The baffling exclusion of John Carlson from the Norris Trophy finalists

The finalists for the Norris Trophy – awarded to the defenseman who demonstrates the greatest all-around ability in the position – were unveiled on Sunday. Somehow, John Carlson was not among them.

This is the second consecutive year Carlson was a deserving candidate and the second year he will not even be among the top three.

The Norris Trophy is voted on by members of the Professional Hockey Writers Association -- of which I am a member so I guess you can blame us -- but make no mistake, this is a snub in every sense of the word and a major oversight that Carlson cannot get the recognition he deserves.

Ballots will be made public after the awards are given out. Until then, we are not supposed to divulge exactly how we voted, but I will tell you that Carlson was in my top three, and he absolutely should have been a finalist this year.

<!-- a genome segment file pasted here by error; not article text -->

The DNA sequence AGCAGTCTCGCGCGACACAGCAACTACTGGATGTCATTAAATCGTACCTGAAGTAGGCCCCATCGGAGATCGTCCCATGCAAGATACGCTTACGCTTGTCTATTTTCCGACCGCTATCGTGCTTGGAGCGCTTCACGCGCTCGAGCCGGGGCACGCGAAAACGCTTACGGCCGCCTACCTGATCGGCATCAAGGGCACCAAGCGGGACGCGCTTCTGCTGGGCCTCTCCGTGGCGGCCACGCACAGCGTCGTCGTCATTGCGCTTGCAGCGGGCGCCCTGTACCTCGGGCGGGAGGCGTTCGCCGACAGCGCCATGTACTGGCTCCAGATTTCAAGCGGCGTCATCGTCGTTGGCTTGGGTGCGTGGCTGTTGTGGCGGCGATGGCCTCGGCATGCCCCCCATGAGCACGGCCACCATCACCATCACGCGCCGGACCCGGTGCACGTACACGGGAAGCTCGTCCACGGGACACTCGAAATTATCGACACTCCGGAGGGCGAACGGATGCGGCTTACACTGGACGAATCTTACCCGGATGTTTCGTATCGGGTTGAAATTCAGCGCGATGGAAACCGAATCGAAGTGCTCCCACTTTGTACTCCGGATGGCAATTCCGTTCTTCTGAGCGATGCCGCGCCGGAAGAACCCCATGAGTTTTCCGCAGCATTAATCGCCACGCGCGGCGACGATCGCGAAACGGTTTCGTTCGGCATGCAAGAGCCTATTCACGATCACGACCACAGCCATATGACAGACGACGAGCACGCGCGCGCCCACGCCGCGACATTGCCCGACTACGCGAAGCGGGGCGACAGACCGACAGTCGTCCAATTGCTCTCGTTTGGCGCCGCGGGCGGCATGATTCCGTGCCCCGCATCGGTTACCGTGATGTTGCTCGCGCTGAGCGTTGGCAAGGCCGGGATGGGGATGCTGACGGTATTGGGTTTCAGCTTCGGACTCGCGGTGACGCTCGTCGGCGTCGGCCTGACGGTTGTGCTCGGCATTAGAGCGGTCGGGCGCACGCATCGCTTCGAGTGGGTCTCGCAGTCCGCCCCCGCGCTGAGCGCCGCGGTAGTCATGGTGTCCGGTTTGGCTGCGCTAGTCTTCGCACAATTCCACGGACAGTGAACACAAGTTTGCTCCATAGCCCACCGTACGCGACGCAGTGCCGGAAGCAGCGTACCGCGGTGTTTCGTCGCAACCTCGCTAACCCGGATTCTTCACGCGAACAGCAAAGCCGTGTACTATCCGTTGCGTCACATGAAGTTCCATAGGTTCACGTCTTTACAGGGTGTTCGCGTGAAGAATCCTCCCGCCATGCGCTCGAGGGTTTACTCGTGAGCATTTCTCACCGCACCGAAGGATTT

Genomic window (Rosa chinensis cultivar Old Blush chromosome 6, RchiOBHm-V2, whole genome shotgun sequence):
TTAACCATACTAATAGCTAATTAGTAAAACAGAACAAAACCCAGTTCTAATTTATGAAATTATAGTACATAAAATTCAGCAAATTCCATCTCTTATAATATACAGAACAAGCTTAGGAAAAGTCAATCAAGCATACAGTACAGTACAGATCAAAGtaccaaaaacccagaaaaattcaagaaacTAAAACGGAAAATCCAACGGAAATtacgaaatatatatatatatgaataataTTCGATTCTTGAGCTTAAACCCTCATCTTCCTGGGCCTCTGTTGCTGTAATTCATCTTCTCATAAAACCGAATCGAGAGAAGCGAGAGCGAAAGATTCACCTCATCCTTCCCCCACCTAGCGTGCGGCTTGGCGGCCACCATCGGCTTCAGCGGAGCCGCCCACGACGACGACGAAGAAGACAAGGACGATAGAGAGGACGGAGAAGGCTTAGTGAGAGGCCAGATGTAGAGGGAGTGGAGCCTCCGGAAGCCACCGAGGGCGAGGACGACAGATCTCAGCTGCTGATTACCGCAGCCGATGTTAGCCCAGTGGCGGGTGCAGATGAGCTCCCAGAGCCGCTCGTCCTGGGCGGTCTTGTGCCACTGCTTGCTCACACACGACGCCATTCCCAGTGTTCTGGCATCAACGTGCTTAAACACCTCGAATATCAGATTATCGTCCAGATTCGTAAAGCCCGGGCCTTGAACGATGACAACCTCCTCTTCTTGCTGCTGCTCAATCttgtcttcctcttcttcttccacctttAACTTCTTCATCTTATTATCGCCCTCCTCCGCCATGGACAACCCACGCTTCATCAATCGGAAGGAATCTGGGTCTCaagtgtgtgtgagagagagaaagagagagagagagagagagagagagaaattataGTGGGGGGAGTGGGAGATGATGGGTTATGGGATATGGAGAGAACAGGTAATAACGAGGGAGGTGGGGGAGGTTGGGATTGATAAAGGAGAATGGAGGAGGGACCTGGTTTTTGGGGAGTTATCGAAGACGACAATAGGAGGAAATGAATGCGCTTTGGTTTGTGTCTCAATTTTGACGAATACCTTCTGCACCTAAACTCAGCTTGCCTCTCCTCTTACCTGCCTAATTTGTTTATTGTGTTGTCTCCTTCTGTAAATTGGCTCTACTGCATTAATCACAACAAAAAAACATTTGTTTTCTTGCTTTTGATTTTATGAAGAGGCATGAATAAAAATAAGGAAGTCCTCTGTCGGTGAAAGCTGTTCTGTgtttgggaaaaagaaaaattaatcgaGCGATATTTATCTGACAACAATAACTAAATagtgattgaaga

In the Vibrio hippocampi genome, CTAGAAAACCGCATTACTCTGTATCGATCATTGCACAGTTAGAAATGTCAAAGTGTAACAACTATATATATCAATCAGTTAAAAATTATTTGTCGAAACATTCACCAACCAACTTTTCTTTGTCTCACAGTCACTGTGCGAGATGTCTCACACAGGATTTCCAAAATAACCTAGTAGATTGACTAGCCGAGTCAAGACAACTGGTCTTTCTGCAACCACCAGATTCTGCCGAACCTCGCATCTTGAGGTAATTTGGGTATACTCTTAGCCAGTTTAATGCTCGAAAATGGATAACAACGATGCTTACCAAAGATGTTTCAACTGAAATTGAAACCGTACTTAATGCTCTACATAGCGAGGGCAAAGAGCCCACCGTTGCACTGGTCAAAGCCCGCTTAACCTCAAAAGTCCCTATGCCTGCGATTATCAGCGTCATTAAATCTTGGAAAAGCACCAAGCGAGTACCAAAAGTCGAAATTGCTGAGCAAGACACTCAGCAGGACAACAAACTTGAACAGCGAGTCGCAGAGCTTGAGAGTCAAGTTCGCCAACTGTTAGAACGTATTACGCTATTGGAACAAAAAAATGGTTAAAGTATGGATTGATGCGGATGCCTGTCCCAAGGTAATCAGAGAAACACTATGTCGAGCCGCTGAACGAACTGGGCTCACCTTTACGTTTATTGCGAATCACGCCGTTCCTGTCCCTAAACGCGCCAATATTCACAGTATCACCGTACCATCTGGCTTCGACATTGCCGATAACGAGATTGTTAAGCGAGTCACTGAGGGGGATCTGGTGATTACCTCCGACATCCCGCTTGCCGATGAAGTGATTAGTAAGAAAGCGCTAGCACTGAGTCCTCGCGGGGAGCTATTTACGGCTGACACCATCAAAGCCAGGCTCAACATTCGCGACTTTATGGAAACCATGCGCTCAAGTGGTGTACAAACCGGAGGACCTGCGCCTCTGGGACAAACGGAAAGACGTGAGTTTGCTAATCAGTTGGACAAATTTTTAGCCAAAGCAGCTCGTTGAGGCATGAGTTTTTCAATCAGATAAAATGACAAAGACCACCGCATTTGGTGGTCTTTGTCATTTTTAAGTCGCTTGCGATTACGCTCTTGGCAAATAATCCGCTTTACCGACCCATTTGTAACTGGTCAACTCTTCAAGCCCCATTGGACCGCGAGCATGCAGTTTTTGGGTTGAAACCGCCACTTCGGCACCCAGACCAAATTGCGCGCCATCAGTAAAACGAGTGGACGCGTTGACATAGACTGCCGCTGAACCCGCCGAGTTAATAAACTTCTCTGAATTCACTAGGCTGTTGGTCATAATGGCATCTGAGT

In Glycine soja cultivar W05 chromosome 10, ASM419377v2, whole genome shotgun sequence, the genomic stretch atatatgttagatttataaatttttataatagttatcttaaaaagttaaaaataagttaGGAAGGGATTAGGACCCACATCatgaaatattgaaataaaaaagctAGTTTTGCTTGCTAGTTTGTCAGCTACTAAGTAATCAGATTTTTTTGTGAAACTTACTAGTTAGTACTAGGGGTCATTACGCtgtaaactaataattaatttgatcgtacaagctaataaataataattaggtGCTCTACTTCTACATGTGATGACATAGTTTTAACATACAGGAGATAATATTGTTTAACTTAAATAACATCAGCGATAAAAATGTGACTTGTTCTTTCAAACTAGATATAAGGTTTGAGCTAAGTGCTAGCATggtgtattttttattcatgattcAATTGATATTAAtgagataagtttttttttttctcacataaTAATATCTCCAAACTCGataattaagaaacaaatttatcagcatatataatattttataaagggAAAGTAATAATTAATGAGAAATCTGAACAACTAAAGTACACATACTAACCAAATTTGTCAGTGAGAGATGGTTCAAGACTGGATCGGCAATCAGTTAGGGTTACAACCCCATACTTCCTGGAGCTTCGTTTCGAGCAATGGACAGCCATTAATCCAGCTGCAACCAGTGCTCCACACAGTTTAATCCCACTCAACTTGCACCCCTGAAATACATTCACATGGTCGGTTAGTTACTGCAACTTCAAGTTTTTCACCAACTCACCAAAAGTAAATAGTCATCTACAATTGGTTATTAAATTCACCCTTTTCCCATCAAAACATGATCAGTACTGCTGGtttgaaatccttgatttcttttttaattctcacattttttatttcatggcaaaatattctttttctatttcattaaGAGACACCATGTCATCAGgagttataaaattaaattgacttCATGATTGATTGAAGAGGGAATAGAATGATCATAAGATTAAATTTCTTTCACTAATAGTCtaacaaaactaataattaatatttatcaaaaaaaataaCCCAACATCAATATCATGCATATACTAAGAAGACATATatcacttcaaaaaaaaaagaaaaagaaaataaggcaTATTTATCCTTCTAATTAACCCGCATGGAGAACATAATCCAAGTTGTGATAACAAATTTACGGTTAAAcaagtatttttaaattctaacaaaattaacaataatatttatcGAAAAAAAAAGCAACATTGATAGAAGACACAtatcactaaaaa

If you had asked me prior to the 2017-18 season who the most important defenseman on the Caps was, I would have told you it was Matt Niskanen. I saw Carlson as an offensive-heavy player whose skills in his own zone were lacking. I had to eat those words later as Niskanen was injured in mid-October and missed the next month of the season. During that month, Carlson averaged 27:47 of ice-time per game, which led the entire league. He showed he could contribute offensively, defensively, on the power play and penalty kill. There was nothing he could not do.

Suddenly, the Caps’ top pairing of Dmitry Orlov and Niskanen was replaced by Carlson and whoever he was paired with. That continued into this season.

But while Carlson has reshaped his image in Washington, his reputation as an offensive first player instead of an all-around defenseman persists, and it cost him.

There is no set standard every voter sticks to when it comes to evaluating players for the Norris. You can look at whatever stats you want whether it is Corsi, Fenwick, points, PDO, defensive zone starts, high-danger chances for -- the list goes on. Here’s why Carlson was in the top three of my ballot: Not only did he play exceptionally well, but the Capitals relied on him more in more situations than any other team relied on a single defenseman.